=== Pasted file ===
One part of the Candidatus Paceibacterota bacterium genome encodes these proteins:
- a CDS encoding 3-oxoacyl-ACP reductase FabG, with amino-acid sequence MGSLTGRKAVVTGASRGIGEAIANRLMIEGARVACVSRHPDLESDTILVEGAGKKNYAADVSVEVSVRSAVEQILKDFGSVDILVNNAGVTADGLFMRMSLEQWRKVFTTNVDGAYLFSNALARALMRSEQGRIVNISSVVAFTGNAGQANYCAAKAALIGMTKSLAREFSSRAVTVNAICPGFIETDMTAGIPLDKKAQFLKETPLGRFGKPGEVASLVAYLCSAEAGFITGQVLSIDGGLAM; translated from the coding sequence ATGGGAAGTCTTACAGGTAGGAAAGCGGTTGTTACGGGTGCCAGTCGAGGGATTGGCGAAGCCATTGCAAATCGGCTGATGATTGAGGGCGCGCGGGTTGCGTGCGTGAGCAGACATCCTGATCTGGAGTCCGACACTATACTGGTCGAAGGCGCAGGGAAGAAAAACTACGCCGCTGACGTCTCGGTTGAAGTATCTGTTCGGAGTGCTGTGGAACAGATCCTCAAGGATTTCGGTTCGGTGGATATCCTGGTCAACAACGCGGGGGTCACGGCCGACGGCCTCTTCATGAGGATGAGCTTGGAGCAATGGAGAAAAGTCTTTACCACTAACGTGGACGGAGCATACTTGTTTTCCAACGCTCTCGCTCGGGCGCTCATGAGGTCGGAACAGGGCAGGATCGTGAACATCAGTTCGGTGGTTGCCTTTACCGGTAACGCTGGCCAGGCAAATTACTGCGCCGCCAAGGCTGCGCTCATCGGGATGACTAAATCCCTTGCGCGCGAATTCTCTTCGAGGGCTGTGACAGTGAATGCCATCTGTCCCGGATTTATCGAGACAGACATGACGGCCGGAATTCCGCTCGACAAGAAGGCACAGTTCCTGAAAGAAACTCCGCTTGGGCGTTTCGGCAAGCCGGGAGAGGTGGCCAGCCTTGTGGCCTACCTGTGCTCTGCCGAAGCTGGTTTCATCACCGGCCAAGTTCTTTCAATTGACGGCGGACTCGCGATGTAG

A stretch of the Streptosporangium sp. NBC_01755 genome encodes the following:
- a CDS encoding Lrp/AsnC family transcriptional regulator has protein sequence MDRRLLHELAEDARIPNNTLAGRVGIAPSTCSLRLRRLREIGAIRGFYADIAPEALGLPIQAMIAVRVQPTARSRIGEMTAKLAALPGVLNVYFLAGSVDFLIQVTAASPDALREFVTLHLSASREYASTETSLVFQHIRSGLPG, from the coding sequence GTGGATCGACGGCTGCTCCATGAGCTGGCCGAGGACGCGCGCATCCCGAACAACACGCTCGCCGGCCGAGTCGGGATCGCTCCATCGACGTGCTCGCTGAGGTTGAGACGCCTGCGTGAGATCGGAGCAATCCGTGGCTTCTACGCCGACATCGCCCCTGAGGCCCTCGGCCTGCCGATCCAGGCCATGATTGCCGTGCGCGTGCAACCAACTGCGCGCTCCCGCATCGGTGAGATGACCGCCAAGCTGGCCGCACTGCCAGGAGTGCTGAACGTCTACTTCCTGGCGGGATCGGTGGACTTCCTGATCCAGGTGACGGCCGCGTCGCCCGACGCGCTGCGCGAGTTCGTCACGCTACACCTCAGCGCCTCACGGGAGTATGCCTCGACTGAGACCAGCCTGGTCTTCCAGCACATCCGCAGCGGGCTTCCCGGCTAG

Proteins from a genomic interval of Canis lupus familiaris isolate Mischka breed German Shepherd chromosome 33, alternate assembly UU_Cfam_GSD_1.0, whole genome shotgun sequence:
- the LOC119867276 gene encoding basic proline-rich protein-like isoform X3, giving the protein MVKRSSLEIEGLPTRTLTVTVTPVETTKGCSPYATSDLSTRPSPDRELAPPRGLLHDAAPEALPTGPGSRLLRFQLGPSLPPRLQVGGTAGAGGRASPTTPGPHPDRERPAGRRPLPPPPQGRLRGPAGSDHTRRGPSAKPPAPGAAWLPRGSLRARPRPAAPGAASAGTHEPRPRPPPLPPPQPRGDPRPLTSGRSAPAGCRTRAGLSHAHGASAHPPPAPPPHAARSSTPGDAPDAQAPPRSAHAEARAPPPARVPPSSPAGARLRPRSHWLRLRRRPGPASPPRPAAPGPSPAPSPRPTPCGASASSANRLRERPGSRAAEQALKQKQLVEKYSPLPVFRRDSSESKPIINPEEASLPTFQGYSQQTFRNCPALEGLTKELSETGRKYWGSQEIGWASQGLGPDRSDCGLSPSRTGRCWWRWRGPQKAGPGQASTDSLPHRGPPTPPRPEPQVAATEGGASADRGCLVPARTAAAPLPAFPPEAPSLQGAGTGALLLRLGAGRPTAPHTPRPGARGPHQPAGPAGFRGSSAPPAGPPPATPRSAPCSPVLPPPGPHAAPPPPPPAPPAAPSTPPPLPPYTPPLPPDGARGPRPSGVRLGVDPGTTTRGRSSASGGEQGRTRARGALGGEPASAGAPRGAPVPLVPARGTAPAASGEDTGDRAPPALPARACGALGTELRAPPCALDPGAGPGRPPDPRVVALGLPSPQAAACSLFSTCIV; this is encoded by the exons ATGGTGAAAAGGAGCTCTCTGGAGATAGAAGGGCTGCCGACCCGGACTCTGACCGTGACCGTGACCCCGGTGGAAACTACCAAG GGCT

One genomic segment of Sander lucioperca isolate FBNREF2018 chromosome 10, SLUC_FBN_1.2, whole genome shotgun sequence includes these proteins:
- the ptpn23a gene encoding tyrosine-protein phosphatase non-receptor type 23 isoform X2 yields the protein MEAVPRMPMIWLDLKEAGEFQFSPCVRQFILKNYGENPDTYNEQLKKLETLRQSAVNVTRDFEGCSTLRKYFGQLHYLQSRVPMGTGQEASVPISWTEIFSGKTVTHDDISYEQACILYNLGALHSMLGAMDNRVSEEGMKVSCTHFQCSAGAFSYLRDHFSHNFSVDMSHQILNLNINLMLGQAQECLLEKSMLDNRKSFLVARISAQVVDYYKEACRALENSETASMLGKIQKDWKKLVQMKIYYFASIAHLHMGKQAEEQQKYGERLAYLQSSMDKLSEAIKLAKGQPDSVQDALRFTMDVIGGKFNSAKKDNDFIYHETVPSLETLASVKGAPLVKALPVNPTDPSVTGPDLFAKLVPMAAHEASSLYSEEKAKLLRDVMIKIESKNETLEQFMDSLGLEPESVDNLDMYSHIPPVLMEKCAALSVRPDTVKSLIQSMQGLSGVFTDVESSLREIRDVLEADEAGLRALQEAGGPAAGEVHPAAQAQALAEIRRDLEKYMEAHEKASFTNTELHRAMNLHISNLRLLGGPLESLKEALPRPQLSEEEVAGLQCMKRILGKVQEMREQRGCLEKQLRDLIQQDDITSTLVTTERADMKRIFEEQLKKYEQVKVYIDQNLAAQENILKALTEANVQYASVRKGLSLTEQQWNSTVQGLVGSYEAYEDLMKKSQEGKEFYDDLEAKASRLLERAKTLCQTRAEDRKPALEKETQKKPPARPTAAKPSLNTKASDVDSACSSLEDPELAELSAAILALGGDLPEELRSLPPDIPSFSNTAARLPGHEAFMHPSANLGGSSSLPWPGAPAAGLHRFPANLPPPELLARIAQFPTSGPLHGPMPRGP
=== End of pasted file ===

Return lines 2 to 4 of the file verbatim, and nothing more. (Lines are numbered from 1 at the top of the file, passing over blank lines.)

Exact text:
- a CDS encoding 3-oxoacyl-ACP reductase FabG, with amino-acid sequence MGSLTGRKAVVTGASRGIGEAIANRLMIEGARVACVSRHPDLESDTILVEGAGKKNYAADVSVEVSVRSAVEQILKDFGSVDILVNNAGVTADGLFMRMSLEQWRKVFTTNVDGAYLFSNALARALMRSEQGRIVNISSVVAFTGNAGQANYCAAKAALIGMTKSLAREFSSRAVTVNAICPGFIETDMTAGIPLDKKAQFLKETPLGRFGKPGEVASLVAYLCSAEAGFITGQVLSIDGGLAM; translated from the coding sequence ATGGGAAGTCTTACAGGTAGGAAAGCGGTTGTTACGGGTGCCAGTCGAGGGATTGGCGAAGCCATTGCAAATCGGCTGATGATTGAGGGCGCGCGGGTTGCGTGCGTGAGCAGACATCCTGATCTGGAGTCCGACACTATACTGGTCGAAGGCGCAGGGAAGAAAAACTACGCCGCTGACGTCTCGGTTGAAGTATCTGTTCGGAGTGCTGTGGAACAGATCCTCAAGGATTTCGGTTCGGTGGATATCCTGGTCAACAACGCGGGGGTCACGGCCGACGGCCTCTTCATGAGGATGAGCTTGGAGCAATGGAGAAAAGTCTTTACCACTAACGTGGACGGAGCATACTTGTTTTCCAACGCTCTCGCTCGGGCGCTCATGAGGTCGGAACAGGGCAGGATCGTGAACATCAGTTCGGTGGTTGCCTTTACCGGTAACGCTGGCCAGGCAAATTACTGCGCCGCCAAGGCTGCGCTCATCGGGATGACTAAATCCCTTGCGCGCGAATTCTCTTCGAGGGCTGTGACAGTGAATGCCATCTGTCCCGGATTTATCGAGACAGACATGACGGCCGGAATTCCGCTCGACAAGAAGGCACAGTTCCTGAAAGAAACTCCGCTTGGGCGTTTCGGCAAGCCGGGAGAGGTGGCCAGCCTTGTGGCCTACCTGTGCTCTGCCGAAGCTGGTTTCATCACCGGCCAAGTTCTTTCAATTGACGGCGGACTCGCGATGTAG

A stretch of the Streptosporangium sp. NBC_01755 genome encodes the following:
- a CDS encoding Lrp/AsnC family transcriptional regulator has protein sequence MDRRLLHELAEDARIPNNTLAGRVGIAPSTCSLRLRRLREIGAIRGFYADIAPEALGLPIQAMIAVRVQPTARSRIGEMTAKLAALPGVLNVYFLAGSVDFLIQVTAASPDALREFVTLHLSASREYASTETSLVFQHIRSGLPG, from the coding sequence GTGGATCGACGGCTGCTCCATGAGCTGGCCGAGGACGCGCGCATCCCGAACAACACGCTCGCCGGCCGAGTCGGGATCGCTCCATCGACGTGCTCGCTGAGGTTGAGACGCCTGCGTGAGATCGGAGCAATCCGTGGCTTCTACGCCGACATCGCCCCTGAGGCCCTCGGCCTGCCGATCCAGGCCATGATTGCCGTGCGCGTGCAACCAACTGCGCGCTCCCGCATCGGTGAGATGACCGCCAAGCTGGCCGCACTGCCAGGAGTGCTGAACGTCTACTTCCTGGCGGGATCGGTGGACTTCCTGATCCAGGTGACGGCCGCGTCGCCCGACGCGCTGCGCGAGTTCGTCACGCTACACCTCAGCGCCTCACGGGAGTATGCCTCGACTGAGACCAGCCTGGTCTTCCAGCACATCCGCAGCGGGCTTCCCGGCTAG